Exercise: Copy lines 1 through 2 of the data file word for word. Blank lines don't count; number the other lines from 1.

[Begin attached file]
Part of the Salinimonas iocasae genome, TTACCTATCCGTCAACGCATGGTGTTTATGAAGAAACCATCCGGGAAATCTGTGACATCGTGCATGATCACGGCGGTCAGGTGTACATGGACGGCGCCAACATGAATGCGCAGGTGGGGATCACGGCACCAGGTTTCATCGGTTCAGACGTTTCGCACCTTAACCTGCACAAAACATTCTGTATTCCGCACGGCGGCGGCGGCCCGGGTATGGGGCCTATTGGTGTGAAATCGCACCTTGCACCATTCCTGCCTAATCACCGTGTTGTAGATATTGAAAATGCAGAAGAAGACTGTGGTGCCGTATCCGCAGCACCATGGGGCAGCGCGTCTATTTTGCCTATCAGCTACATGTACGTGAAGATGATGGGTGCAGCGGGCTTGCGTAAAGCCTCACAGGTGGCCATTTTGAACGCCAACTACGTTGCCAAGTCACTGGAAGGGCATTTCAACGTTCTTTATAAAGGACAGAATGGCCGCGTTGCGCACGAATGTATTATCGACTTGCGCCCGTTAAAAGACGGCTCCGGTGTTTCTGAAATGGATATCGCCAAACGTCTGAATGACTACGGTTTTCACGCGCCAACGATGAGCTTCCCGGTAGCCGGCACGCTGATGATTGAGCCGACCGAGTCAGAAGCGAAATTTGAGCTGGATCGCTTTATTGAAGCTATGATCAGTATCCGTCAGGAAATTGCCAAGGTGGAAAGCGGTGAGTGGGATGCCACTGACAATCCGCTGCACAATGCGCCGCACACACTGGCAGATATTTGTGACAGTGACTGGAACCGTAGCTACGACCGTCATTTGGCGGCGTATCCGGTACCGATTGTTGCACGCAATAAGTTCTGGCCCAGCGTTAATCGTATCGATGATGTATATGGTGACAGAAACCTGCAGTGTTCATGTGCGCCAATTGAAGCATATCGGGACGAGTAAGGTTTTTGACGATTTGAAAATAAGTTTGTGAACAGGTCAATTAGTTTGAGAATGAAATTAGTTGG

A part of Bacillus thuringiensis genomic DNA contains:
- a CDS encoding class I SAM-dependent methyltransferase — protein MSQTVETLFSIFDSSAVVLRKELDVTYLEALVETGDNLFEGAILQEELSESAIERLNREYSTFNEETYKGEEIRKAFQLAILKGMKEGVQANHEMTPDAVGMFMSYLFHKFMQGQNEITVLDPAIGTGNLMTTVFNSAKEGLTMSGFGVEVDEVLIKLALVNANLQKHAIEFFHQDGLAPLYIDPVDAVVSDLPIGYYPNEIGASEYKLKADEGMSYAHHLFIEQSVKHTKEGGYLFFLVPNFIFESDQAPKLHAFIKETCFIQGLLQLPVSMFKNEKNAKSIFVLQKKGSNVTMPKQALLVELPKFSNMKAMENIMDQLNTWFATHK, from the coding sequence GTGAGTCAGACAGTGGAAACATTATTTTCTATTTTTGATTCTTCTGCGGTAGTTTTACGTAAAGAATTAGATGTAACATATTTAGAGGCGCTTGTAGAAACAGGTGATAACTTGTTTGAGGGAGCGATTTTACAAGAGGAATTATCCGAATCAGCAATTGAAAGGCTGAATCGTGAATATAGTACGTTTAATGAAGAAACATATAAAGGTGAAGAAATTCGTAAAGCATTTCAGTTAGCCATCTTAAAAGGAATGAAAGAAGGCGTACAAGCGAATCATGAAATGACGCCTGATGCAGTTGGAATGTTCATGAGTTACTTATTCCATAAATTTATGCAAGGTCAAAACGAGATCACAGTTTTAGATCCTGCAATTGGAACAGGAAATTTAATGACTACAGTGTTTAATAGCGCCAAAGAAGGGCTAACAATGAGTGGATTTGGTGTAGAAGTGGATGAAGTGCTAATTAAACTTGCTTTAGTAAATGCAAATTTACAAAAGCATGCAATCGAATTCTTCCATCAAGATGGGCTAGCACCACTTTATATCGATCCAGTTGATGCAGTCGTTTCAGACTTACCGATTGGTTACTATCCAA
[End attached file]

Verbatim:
Part of the Salinimonas iocasae genome, TTACCTATCCGTCAACGCATGGTGTTTATGAAGAAACCATCCGGGAAATCTGTGACATCGTGCATGATCACGGCGGTCAGGTGTACATGGACGGCGCCAACATGAATGCGCAGGTGGGGATCACGGCACCAGGTTTCATCGGTTCAGACGTTTCGCACCTTAACCTGCACAAAACATTCTGTATTCCGCACGGCGGCGGCGGCCCGGGTATGGGGCCTATTGGTGTGAAATCGCACCTTGCACCATTCCTGCCTAATCACCGTGTTGTAGATATTGAAAATGCAGAAGAAGACTGTGGTGCCGTATCCGCAGCACCATGGGGCAGCGCGTCTATTTTGCCTATCAGCTACATGTACGTGAAGATGATGGGTGCAGCGGGCTTGCGTAAAGCCTCACAGGTGGCCATTTTGAACGCCAACTACGTTGCCAAGTCACTGGAAGGGCATTTCAACGTTCTTTATAAAGGACAGAATGGCCGCGTTGCGCACGAATGTATTATCGACTTGCGCCCGTTAAAAGACGGCTCCGGTGTTTCTGAAATGGATATCGCCAAACGTCTGAATGACTACGGTTTTCACGCGCCAACGATGAGCTTCCCGGTAGCCGGCACGCTGATGATTGAGCCGACCGAGTCAGAAGCGAAATTTGAGCTGGATCGCTTTATTGAAGCTATGATCAGTATCCGTCAGGAAATTGCCAAGGTGGAAAGCGGTGAGTGGGATGCCACTGACAATCCGCTGCACAATGCGCCGCACACACTGGCAGATATTTGTGACAGTGACTGGAACCGTAGCTACGACCGTCATTTGGCGGCGTATCCGGTACCGATTGTTGCACGCAATAAGTTCTGGCCCAGCGTTAATCGTATCGATGATGTATATGGTGACAGAAACCTGCAGTGTTCATGTGCGCCAATTGAAGCATATCGGGACGAGTAAGGTTTTTGACGATTTGAAAATAAGTTTGTGAACAGGTCAATTAGTTTGAGAATGAAATTAGTTGG

A part of Bacillus thuringiensis genomic DNA contains: